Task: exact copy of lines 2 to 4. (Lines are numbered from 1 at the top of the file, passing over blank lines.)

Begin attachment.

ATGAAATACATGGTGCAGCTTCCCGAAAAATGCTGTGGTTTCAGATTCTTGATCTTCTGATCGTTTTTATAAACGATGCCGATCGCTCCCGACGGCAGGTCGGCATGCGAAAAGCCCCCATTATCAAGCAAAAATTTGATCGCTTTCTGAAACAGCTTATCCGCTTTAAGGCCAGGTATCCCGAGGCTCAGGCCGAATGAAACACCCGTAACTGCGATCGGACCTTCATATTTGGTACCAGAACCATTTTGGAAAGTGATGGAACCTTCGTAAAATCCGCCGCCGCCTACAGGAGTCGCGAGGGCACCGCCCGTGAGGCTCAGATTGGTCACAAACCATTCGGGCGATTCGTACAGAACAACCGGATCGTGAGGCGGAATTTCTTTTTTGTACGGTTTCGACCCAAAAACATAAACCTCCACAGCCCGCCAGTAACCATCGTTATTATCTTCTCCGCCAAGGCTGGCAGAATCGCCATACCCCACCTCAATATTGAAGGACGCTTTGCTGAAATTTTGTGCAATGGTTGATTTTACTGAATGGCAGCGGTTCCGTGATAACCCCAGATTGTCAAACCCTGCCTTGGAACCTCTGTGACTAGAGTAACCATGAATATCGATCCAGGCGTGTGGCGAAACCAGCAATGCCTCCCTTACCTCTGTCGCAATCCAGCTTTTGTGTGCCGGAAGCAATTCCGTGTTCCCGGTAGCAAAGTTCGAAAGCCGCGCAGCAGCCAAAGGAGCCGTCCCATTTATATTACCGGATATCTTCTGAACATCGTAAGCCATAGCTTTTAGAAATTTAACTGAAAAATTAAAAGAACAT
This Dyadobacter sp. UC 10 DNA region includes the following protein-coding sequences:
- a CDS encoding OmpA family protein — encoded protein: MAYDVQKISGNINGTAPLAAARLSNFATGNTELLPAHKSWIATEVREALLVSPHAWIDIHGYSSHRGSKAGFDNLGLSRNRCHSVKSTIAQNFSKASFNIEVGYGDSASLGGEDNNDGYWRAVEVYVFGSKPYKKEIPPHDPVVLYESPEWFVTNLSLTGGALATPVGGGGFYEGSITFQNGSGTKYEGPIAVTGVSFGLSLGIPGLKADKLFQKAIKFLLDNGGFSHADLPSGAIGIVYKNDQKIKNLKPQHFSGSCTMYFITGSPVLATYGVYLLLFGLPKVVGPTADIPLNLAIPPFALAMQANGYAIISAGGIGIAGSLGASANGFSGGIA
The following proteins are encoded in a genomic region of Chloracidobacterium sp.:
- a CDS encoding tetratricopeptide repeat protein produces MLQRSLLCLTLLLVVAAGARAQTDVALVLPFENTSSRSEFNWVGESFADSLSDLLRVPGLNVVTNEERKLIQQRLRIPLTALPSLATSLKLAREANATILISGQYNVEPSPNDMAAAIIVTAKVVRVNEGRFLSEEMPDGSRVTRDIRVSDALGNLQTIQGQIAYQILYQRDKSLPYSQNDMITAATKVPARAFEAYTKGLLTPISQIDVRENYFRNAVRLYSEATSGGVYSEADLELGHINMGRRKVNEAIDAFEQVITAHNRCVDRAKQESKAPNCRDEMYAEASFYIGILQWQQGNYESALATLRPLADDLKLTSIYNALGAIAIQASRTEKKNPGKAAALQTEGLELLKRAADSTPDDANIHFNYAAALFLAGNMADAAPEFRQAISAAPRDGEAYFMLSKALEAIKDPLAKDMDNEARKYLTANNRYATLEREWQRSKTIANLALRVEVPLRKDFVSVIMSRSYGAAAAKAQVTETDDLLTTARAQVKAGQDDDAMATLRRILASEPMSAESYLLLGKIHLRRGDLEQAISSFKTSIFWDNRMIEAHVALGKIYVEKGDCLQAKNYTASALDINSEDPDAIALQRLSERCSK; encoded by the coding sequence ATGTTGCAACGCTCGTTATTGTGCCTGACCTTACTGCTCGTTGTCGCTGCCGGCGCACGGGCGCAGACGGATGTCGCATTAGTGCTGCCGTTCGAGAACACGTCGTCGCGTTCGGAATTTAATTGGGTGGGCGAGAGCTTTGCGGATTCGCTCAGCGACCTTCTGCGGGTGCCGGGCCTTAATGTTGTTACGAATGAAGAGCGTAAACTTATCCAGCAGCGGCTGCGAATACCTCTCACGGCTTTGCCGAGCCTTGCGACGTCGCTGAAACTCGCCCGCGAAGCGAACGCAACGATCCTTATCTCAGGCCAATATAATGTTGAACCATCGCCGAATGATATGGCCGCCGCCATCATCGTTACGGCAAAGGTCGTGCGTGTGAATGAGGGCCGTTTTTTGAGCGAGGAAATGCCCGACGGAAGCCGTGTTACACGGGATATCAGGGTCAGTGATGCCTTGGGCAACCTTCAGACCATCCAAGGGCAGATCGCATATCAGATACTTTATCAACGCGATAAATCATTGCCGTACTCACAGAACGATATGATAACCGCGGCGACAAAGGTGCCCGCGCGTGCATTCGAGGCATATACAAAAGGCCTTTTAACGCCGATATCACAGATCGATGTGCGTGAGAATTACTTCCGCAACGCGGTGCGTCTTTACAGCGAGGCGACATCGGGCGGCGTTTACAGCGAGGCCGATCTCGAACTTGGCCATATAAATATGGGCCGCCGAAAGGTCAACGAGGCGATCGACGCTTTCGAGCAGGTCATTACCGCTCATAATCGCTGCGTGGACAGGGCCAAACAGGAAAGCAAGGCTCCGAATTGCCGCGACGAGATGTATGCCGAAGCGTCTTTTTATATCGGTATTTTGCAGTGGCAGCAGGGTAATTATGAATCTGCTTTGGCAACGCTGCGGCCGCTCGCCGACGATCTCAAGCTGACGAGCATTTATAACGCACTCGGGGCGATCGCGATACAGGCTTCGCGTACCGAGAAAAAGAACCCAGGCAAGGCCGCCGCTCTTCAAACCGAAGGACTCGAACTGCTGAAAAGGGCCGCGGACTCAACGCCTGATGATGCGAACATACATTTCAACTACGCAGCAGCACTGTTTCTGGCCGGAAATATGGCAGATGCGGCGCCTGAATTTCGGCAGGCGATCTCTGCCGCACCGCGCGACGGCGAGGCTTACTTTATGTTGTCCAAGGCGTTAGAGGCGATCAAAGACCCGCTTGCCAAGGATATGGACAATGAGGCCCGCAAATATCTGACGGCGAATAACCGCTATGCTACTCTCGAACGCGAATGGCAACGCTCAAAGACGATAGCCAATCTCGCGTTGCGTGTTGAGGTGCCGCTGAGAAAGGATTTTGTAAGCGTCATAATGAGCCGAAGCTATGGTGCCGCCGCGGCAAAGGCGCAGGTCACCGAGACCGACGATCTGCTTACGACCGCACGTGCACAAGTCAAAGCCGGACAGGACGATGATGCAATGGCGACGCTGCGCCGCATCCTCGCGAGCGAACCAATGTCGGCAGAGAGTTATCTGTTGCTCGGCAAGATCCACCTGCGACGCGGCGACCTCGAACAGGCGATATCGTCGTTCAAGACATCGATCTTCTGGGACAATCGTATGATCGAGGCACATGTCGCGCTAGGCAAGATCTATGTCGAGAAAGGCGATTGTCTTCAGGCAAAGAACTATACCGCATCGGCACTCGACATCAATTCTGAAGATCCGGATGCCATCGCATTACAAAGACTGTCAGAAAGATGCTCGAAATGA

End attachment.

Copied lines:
This Dyadobacter sp. UC 10 DNA region includes the following protein-coding sequences:
- a CDS encoding OmpA family protein — encoded protein: MAYDVQKISGNINGTAPLAAARLSNFATGNTELLPAHKSWIATEVREALLVSPHAWIDIHGYSSHRGSKAGFDNLGLSRNRCHSVKSTIAQNFSKASFNIEVGYGDSASLGGEDNNDGYWRAVEVYVFGSKPYKKEIPPHDPVVLYESPEWFVTNLSLTGGALATPVGGGGFYEGSITFQNGSGTKYEGPIAVTGVSFGLSLGIPGLKADKLFQKAIKFLLDNGGFSHADLPSGAIGIVYKNDQKIKNLKPQHFSGSCTMYFITGSPVLATYGVYLLLFGLPKVVGPTADIPLNLAIPPFALAMQANGYAIISAGGIGIAGSLGASANGFSGGIA
The following proteins are encoded in a genomic region of Chloracidobacterium sp.: